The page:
The Table is Lava is one of the most frustration-free dexterity games we’ve come across. A lot of the time we’ve found that players are either good at these sort of games, or they’re not – I could train, Rocky-style, for years at flicking game components onto targets, and expect I’d only become marginally better at many of these games. On the other hand, the gameplay for The Table is Lava is easier than many dexterity games we’ve tried our hand at, and can be easily handicapped if really needed. As often as not, chucking a card especially hard in hopes of mowing down enemy meeples ends up in hilariously poor results as it does a slick, well-aimed hit, even for the most skilled of players. A game this fast and wild tends to find its own way of leveling the playing field.

The Table is Lava retails for $14.99.

The final game in this column’s illustrious trio is Happy Salmon – also the silliest of the bunch, but we mean no slight in that. This little pouch comes from North Star Games, the same folks who imported our recent favorite The Quacks of Quedlinburg.

Slide open the zipper on this fish-shaped bag and you’ll find no more than a deck of 72 cards and a small rules sheet. It lays out the game’s four actions. Each card will direct you to do one of these things: Pound It (a fist bump), High 5 (what it sounds like), Switcheroo (switch places with another player), or “Happy Salmon” – you’ll need to imagine you and your friend’s forearms and wrists are fish, and that you’re happily slapping your fishtails against one another. Players will stand around a circle, draw the top card from each of their piles, and shout the printed action. When two players notice they’re shouting the same thing, they’ll execute the action together, then discard their cards. The first person to deplete his or her pile is the winner.

Happy Salmon is loud and silly, and a five-minute game certainly attracted a crowd in the convention center where I first demoed it. Once you get over any initial reservation about feeling ridiculous hollering nonsense and frantically searching for high-fives, there’s something very freeing about a game that asks you to be as wild as this one does. It’s a brief rush of excitement and unchecked playfulness, the sort of which many adults probably haven’t experienced on any regular basis since they were schoolkids and last heard the recess bell ring.

We’re also big fans of how open Happy Salmon was for us to make it even louder and sillier. When a game has fewer rules than you have fingers, there’s ample room to come up with your own wrinkles or alternative ways to play. Happy Salmon is just ripe for this sort of thing – it’s a game that dares you to come up with your own play variants. One of our favorite ways to Happy Salmon is to spread the players out to opposite sides of a big room (or back yard, or park, or school gymnasium) and have everyone play from far out: this increases the volume, for sure, but also the ridiculousness of it all when people are dashing back and forth to the center of the space to high-five, wiggle their arms on one another, and what-not.

I’ve also played this with fellow parents of toddlers, where it was naturally a hit. Pre-schoolers can easily glom onto the four gestures needed to play; these days, kids seem to learn to fist-bump before uttering their first words. We’ll break into teams of one adult to one three-year-old, letting the grown-ups call out the actions on the cards and then sending our toddlers hurtling towards one another at high speeds to collect their high-fives, or switcheroo-ing. This is probably my favorite way to play we’ve found yet – it’s rare to find games that can be enjoyed equally by three-year-olds and their thirty-something guardians.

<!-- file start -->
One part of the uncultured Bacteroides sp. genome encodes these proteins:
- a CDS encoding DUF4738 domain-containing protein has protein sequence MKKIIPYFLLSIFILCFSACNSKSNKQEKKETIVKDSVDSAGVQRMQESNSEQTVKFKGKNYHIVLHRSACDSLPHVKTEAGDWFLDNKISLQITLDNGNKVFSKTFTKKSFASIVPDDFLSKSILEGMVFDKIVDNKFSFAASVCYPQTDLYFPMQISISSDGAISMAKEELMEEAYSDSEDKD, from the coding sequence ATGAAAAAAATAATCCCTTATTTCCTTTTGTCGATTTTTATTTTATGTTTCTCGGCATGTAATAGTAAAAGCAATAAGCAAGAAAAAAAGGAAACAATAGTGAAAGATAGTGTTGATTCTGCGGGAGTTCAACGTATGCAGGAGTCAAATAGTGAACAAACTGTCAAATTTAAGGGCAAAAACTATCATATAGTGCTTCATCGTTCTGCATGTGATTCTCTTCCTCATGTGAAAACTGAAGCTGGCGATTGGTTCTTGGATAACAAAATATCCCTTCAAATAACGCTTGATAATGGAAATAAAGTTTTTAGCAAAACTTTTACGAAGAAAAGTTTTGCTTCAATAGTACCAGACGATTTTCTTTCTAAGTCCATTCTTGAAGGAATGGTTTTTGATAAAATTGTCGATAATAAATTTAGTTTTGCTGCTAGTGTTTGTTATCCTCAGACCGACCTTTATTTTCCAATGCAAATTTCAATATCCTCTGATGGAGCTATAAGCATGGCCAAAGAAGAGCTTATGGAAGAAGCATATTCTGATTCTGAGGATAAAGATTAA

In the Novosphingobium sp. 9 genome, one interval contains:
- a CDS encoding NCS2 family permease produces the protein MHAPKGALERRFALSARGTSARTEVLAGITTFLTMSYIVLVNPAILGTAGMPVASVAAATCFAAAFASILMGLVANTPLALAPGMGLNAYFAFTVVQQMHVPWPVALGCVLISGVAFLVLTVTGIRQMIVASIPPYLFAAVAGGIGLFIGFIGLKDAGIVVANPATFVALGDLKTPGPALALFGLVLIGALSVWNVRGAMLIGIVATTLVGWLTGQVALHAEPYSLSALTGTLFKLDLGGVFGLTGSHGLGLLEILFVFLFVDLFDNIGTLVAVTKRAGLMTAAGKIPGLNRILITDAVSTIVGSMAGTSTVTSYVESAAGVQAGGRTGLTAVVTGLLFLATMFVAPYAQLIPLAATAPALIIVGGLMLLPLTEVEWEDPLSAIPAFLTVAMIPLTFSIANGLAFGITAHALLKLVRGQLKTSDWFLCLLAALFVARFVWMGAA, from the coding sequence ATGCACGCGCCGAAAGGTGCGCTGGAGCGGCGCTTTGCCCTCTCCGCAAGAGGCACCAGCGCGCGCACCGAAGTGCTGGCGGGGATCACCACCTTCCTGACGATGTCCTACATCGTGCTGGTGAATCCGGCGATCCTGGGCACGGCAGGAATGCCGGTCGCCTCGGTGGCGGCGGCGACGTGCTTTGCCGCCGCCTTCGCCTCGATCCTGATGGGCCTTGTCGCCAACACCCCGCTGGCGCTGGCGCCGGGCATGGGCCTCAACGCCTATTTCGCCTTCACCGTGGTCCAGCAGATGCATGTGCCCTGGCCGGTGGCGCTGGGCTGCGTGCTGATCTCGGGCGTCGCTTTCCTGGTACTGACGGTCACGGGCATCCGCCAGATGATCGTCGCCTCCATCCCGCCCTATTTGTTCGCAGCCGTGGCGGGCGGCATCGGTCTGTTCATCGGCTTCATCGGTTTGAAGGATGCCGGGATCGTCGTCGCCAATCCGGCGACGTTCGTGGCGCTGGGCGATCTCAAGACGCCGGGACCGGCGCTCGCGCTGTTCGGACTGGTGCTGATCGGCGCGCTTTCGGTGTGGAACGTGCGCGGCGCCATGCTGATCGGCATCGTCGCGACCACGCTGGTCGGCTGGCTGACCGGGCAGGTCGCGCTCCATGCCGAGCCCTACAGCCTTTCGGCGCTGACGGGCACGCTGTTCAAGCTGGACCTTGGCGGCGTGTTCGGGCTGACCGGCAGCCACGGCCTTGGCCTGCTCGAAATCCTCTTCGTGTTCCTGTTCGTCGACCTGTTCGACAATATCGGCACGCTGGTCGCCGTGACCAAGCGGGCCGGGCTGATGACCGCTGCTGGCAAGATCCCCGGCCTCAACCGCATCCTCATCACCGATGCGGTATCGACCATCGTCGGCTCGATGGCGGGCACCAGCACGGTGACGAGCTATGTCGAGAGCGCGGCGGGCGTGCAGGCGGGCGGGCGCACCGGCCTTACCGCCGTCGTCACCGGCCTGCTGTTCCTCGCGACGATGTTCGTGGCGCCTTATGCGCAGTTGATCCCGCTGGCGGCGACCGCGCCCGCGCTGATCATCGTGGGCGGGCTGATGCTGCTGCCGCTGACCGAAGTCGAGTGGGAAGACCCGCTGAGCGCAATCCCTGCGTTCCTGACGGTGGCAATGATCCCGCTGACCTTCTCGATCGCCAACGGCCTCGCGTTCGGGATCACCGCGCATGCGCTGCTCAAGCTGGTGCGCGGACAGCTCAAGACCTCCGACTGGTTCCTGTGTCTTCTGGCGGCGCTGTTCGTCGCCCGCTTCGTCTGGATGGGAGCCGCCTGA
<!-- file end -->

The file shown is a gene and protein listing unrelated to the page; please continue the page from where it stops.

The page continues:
Happy Salmon comes with a retail of $15.99.

We love all three of these games, but we were hard-pressed to find a musical theme shared between the three of them. (If you see an obvious one, please do let us know!) And so we’re rolling with the monthly flavor for May, celebrating the full blossom of spring and the flowers yielded by April’s showers. This playlist collects some of our favorite floral-themed tracks, and runs just over an hour – more than enough time to play all three games on this list. (Though, we doubt you’ll hear any of it over your shouting in Happy Salmon.) Enjoy!


Previous PLAYlist columns: The Quacks of Quedlinburg, The Climbers, NEOM, Crusaders: Thy Will Be Done, Reykholt, Pandemic, Everdell, Kingdomino, Citrus, History of the World, Altiplano, Pioneer Days, Crystal Clans, Jurassic Park: Danger!, Photosynthesis, Ice Cool, Food Truck Champion, Ars Alchimia & Lemuria, A Game of Thrones Catan, Troyes, Twilight Imperium: Fourth Edition, Flip Ships, NMBR 9, Unearth, Escape from 100 Million B.C., Orleans (plus Trade & Intrigue), Whistle Stop, Caverna: Cave vs Cave, Twilight Struggle, Honshu, Bärenpark, Notre Dame & In the Year of the Dragon, Yokohama, Clank! A Deck-Building Adventure, Villages of Valeria, New York Slice, Watson & Holmes, Hanamikoji.


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May 23rd 2019

These are very great table games, I love to purchase one because this is so interesting!

May 28th 2019

Very modern type of gaming tables! Amazing

California Injury Lawyer
June 15th 2019

I really like this article. I enjoyed a lot reading it. So many interesting pieces of information are presented here related to games. I appreciate the writing skill of Austin Trunick. Really done a great work here. Keep writing.

fence company greenville sc
June 19th 2019

The inner kid in me is shouting for joy seeing this! Where can I buy this, please?!

Daniel Perez
July 3rd 2019

Nice playlist.
July 3rd 2019

Nice playlist. Thank you so much

John Stacy
July 15th 2019

Your writing skill level is good.